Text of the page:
Is the fear about belly cargo overstated, however? At Boeing, Crabtree has a chart which shows that the percentage of air cargo carried on freighters has remained more or less constant at 60% (a figure which includes the volumes of the big four express operators). It was 56.9% in 2000 and actually rose to 60.2% in 2003, declined to 58% in 2009, and recovered to 59.4% in 2011. Boeing's forecast is for 60.9% in 2016 and 60.2% in 2021.

In other words, the shift to belly capacity is barely perceptible. "How is this possible when Boeing is delivering cargo-capable 777-300ERs? Because shippers still by and large prefer freighter capacity where their needs are not subordinated to the passenger business," Crabtree says. "In difficult times like these it is easy to say that freighters are in retreat, but in fact it is not true."

He admits that it got the overall figures in its 2000 freighter forecast wrong, but interestingly one key component was fairly accurate. This was the forecast that widebody freighters - those over 40t payload - would rise to 999 freighters by the close of 2009. The actual figure was 926, which is not a huge shortfall.

Why then, was the overall figure so wrong? The answer lies in narrowbody freighters, of which Boeing predicted 1,100 would be in service by 2009, while the actual figure was 650. "What we missed here was the rise in fuel prices, which forced express operators to drive unit costs down. There was a big diversion to trucking in North America and Europe as a result of that," Crabtree says.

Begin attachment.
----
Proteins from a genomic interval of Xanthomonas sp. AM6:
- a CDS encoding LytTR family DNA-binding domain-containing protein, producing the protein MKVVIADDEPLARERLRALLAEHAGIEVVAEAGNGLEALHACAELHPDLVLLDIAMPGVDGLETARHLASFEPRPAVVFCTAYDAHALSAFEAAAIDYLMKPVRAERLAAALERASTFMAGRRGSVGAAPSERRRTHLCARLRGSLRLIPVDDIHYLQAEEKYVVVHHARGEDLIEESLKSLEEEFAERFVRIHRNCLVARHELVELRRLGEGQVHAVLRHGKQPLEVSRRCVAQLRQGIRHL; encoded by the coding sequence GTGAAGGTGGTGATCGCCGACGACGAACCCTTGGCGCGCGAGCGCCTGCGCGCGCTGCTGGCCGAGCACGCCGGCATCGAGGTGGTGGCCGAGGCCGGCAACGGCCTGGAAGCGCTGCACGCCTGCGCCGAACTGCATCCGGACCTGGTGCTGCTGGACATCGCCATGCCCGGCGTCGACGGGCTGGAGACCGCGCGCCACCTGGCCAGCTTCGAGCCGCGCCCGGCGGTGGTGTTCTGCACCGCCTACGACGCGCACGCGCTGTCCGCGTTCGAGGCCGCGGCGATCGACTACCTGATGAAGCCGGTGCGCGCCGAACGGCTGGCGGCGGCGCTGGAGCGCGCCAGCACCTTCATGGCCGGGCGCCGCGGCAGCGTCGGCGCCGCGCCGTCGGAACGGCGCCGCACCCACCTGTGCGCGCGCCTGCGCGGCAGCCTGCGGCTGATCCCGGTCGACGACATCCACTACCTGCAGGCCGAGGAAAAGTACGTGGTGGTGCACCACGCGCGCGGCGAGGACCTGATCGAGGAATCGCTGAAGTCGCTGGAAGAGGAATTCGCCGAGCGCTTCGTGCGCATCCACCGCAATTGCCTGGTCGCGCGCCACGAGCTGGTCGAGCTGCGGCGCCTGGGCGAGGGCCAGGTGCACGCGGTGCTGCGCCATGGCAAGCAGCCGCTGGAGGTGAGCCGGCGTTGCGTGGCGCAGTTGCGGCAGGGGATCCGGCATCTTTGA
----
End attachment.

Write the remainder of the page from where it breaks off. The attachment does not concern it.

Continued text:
If the number of widebody freighters has risen since 2000, but major airlines have been reducing their fleets, where have the new freighters gone? Crabtree has a big list of carriers, including China Southern, China Cargo Airlines, as well as secondary Chinese carriers such as Yangtze River Express which did not exist in 2000. Russian cargo operator AirBridgeCargo is also new since 2000, as are Qatar Airways and Etihad. The latter has six freighters already and will add three this year.


Meanwhile Saudia has boosted its widebody freighter fleet from two aircraft in 1998 to 12 today, with two 747-8Fs due to join the fleet this summer, and carriers such as Ethiopian Airlines, Turkish Airlines and LAN Cargo have become major all-cargo players in their regions.

There is another category of long-haul freighter operators which are often forgotten by the conventional air cargo industry but have had a big impact. FedEx, UPS and DHL have all put in place significant long-haul freighter networks in the last few years - FedEx, for example, now has 23 777Fs, while DHL is estimated to have 29 long-haul freighters flying.

Nearly all of this capacity has been added since 2005, and although its primary purpose is to move express items, in practice about 40% of it is filled with general cargo. This is for the simple reason that an express operator must have capacity available for any shipments that turn up on the day, so traditional cargo will always be a key buffer to enable the freighters to fly full.

It may be, then, that growth in freighter fleets has simply shifted from traditional airlines to new challengers, and with fuel prices set to stay high, that trend can only accentuate. That is because fuel costs have eliminated older, inefficient freighters - hitting the freighter conversion market hard - and forced carriers to choose between making a big capital investment in new freighters or exiting the business.

In strong manufacturing economies like China, Germany or Turkey, or for carriers with geographical advantages like those in the Middle East, that investment may still make sense. For big express operators, with their high yields and money-back guarantees to customers, it certainly will. But for other carriers, given the attractions of belly capacity, it could be a lot harder to make the figures stack up.

Source: Airline Business